Angus Taylor, Australia's Energy Minister
Ambition? Greed? Protecting the fossil fuel industry because it supports the Liberal Party?

Andrew Bolt, shock-jock
Pleasing his boss, Rupert Murdoch, and thereby keeping his highly paid job. Writing anything controversial, irrespective of its validity, that will please his right-wing climate science denying, anti-renewable-energy, readership.

Alan Jones, shock-jock
Notoriety, conceit, narcissism, maintaining a high profile position in the public's eye, greed. Pandering to his right-wing audience.

Clive Palmer, billionaire
Using his wealth (largely gained from coal mining) to make himself famous, at the same time as making more money

Gina Rinehart, riches person in Australia
Simple and insatiable greed. (Should she decide to do good she could, for example, give $5000 to each of the million poorest people in Australia and still be the richest person in the country. I write this, not to suggest that it would be the best thing that she could do, but to try to give an indication of how much good she could do if she wanted to.)

Motivation for the rest of us

What motivates people to vote for a green party? What motivates people to try to minimise the climate change disaster? What motivates people to donate blood? What motivates people to plant trees on public land? What motivates people to pick up the rubbish that others leave in public places? What motivates people to contribute to their community? What motivates people to be companionate?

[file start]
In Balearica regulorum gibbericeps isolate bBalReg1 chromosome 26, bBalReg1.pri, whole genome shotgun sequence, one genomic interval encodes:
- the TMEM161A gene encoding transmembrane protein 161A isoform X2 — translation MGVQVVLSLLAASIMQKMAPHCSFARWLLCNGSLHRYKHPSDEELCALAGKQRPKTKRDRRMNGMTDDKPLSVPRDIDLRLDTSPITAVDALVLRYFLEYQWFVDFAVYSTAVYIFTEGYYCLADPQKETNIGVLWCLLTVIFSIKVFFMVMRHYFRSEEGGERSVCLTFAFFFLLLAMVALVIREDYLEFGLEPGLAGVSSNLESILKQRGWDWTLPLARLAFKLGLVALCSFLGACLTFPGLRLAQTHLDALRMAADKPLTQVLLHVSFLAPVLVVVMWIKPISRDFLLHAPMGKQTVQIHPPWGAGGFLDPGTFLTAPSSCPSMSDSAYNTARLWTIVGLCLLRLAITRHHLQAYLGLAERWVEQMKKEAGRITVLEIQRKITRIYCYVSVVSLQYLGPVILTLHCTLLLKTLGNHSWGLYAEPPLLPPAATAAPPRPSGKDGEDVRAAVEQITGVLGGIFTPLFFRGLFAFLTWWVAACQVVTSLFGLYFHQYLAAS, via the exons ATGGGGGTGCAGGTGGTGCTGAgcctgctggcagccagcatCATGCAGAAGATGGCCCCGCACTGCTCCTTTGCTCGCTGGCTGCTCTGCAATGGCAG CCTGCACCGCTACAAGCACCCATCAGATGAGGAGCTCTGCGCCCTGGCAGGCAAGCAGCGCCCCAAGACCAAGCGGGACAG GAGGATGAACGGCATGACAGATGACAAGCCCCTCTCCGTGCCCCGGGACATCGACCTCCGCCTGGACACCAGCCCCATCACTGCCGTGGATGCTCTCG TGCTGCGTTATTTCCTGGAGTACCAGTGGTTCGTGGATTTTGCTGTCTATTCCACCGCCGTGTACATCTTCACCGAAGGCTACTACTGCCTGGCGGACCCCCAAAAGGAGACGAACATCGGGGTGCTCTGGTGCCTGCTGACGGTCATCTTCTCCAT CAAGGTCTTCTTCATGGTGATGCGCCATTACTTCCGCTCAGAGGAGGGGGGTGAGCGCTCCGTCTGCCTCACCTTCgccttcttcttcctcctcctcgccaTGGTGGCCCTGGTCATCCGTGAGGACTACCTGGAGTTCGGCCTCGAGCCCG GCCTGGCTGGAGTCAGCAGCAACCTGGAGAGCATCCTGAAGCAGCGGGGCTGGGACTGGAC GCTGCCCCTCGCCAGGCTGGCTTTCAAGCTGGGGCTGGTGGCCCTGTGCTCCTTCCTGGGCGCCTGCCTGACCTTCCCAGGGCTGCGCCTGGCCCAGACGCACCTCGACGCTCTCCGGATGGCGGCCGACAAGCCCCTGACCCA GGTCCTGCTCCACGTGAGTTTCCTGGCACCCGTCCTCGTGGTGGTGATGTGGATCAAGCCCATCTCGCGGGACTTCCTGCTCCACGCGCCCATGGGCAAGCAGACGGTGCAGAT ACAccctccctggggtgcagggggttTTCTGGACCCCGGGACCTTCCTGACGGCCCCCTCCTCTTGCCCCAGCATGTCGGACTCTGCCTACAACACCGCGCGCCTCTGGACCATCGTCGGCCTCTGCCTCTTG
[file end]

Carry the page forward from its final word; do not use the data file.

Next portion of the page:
I'd argue that in all these cases it is mainly a desire to be altruistic; to make the world a better place, to help other people, to improve our shared environment.

North Brown Hill Wind Farm
Photo taken by my Phantom 3 Advanced drone, 2017/09/15

Spring Gully Conservation Park
Red stringybark dying
The trees with the dark bark in this photo are red stringybark (Eucalyptus macrorhyncha). Many of them were dying due to climate change.
This park is a few kilometres from my place.

What is my motivation?

As, I would think, for most people, I do not have a single motivation, but one of my main motivations is to try to get action on climate change.

The photo on the right shows red stringybark (Eucalyptus macrorhyncha) trees suffering from a particularly hot and dry summer. With climate change such summers are becoming more common. Spring Gully Conservation Park was established because it is the main concentration of red stringybark trees in the area, and the Clare region is the only place in the state where this species grows. Climate change may well cause its local extinction.

My region, Mid-North South Australia, happens to be where most of the development of Australian wind power happened in the fifteen or so years from 2003 (from around 2018 the other states, particularly Victoria, were catching up). Because of that, it became the main centre of wind power opposition in Australia, much of which has been based on fallacious claims. I have been trying to counter and expose the lies and delusions spread by those who have opposed wind power.

We must have wind power and other forms of renewable and sustainable energy if we are to combat climate change.

Related pages

Related pages on external sites...

Peter Singer and his philosophy (Wikipedia); of particular relevance to this page is his book 'How Are We to Live?', but there are many others too.

Related pages on this site...



Opposition to wind power or coal mining; the motivations

Selfishness or altruism?

The good and the bad

Why oppose wind power?